Business Law II – Contract Remedies

Business Law II – Contract Remedies
Haply Inc. contracts with Barksdale LLC to have an engine repaired. After much negotiation, the parties agree that the engine will be repaired and reinstalled at Haply’s facilities in 5 days. Haply plans on losing $40,000 a day for each day the engine is not delivered after the five-day window (this is the cost for a replacement engine).
Haply tells Barksdale’s representatives that if the engine is not repaired on time that bad press will cause Haply to lose a client’s business totaling $3,000,000. Barksdale does not complete the contract until day 7.
It cost Haply $500 to secure the delivery of a replacement engine. The actual rental of the replacement engine cost $40,000 a day. And Haply lost the business of a client totaling $3,000,000. Haply sues Barksdale for incidental, consequential and compensatory damages. The court finds that there is a breach of contract. What are the consequential, incidental, and compensatory damages that Barksdale is liable for in this case? Be sure to define each of those terms.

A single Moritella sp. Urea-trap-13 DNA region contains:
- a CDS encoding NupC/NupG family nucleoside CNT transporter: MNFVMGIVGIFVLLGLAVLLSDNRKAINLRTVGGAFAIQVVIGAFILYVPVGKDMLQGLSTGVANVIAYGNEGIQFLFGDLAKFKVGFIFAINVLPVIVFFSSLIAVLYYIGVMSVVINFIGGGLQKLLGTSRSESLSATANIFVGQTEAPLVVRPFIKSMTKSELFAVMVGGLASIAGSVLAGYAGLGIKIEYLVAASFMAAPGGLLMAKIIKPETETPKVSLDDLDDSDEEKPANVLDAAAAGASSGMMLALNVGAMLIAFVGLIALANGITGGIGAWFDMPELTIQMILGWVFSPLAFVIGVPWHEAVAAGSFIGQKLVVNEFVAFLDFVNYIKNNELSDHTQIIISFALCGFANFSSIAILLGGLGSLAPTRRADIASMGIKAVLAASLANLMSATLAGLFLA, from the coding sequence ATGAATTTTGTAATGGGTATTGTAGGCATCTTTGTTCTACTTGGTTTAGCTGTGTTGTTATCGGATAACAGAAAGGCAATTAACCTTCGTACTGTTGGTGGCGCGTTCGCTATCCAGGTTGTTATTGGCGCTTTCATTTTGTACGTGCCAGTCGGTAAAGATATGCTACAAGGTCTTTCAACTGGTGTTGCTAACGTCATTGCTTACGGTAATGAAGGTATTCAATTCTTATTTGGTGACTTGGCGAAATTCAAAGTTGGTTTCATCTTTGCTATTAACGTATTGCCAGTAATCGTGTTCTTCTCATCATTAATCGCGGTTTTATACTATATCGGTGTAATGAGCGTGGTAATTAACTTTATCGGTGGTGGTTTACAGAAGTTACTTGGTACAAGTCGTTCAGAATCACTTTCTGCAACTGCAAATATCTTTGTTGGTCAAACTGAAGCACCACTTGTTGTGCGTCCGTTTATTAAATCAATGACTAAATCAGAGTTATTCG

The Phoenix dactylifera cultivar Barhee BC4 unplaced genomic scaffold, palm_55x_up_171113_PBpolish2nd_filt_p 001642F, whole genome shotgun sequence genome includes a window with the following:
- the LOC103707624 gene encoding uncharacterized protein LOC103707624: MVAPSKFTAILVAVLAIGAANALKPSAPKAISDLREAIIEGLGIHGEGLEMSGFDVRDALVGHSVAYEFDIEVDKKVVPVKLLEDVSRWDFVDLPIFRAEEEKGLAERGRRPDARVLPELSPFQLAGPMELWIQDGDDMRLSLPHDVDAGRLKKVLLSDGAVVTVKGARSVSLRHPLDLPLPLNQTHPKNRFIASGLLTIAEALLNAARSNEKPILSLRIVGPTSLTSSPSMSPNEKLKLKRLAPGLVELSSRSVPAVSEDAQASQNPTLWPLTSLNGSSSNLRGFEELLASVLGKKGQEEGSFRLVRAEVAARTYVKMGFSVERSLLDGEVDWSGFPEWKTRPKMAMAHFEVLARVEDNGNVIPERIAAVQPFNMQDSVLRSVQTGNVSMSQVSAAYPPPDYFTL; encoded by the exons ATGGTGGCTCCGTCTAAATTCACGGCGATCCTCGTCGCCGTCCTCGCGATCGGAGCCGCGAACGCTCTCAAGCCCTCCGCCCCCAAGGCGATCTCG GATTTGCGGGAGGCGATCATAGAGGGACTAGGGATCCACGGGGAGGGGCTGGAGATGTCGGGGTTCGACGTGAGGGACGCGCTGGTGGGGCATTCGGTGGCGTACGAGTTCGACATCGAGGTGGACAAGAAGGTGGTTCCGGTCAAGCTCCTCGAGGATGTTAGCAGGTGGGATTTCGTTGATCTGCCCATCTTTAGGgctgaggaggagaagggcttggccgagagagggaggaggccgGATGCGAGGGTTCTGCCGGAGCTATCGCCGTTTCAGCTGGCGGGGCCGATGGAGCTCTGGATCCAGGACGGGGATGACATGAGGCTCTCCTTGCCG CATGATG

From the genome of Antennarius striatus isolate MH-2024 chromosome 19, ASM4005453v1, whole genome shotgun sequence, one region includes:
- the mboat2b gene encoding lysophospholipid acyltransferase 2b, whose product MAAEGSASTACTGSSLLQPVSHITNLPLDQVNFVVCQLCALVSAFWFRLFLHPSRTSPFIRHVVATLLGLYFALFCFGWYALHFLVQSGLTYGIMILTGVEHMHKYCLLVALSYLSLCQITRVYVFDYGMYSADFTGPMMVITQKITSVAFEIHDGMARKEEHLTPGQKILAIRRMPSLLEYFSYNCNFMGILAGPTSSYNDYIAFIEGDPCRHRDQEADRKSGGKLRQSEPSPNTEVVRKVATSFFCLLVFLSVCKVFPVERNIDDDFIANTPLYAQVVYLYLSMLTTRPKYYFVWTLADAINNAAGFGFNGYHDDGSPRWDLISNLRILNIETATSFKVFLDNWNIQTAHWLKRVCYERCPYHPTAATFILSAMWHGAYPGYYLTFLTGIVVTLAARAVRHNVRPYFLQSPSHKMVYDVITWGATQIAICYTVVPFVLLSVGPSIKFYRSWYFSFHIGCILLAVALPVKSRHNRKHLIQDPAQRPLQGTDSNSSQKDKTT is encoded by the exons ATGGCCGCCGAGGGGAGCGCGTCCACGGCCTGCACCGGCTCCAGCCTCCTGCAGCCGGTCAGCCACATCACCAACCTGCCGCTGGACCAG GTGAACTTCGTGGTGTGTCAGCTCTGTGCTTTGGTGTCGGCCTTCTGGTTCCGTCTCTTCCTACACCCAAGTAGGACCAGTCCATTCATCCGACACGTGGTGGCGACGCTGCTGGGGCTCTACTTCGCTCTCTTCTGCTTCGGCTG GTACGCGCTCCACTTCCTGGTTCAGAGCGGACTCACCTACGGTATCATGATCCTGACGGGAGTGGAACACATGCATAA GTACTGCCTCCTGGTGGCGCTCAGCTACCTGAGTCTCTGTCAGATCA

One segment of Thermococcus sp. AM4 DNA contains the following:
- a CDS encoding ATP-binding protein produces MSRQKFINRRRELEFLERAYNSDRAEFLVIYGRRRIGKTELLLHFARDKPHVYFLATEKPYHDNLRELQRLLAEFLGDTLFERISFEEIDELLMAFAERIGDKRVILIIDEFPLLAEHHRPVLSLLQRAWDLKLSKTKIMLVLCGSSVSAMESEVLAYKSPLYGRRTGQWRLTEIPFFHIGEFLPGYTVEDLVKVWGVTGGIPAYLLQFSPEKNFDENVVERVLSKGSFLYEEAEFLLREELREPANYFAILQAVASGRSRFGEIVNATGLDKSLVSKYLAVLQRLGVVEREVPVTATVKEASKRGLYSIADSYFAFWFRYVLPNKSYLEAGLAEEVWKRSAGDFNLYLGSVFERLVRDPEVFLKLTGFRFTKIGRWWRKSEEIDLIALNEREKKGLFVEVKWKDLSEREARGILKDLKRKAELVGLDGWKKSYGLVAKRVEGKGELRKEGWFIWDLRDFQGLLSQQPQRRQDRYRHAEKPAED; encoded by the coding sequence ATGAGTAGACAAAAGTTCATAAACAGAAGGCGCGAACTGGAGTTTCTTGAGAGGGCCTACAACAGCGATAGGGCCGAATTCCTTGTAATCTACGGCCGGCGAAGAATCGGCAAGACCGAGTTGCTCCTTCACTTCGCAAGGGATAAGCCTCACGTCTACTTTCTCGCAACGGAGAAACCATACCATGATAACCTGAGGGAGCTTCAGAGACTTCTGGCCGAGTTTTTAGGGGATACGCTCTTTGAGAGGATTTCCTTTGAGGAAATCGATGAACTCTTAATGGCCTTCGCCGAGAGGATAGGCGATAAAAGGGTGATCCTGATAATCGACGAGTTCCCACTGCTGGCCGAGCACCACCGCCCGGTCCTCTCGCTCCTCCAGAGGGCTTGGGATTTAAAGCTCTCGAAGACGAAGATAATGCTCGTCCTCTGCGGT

Contractual remedies are available when there is a breach of contract. The most common form of redress is damages. There are several types of damages:
1. Compensatory damages compensate the injure party for the loss of the bargain. The standard for compensatory damages is the difference between the value of the promised performance and actual performance minus whatever could be mitigated by the non-breaching party. For example if Johnny hires Mark to paint his house for $500 and Mark breaches the contract and it costs Johnny $600 to find a new painter, the compensatory damages would be $100 dollars.

2. Consequential damages are foreseeable damages that flow from the consequences of a breach that are caused from circumstances beyond the contract. The breaching party must know or have reason to know that the special circumstances will cause the non-breaching party to suffer additional loss. By way of illustration, ABC Corp. hires XYZ Repair to repair a factory machine for $500. XYZ breaches the contract and as a result ABC Corp has to shut down for a week and loses $20,000 because there is no way to get a replacement machine. In this case, that $20,000 represents potential consequential damages. Whether ABC Corp. may collect those will depend on whether XYZ was told (or should have known) about the $20,000.

3. Punitive damages are designed to punish wrongful conduct. They are typically not awarded unless a tort, such as fraud, is also involved.

4. Liquidated damages are contractual provisions that set the damages in advance of a breach. To be enforceable, the damages must have been difficult to estimate and the estimate must be reasonable.

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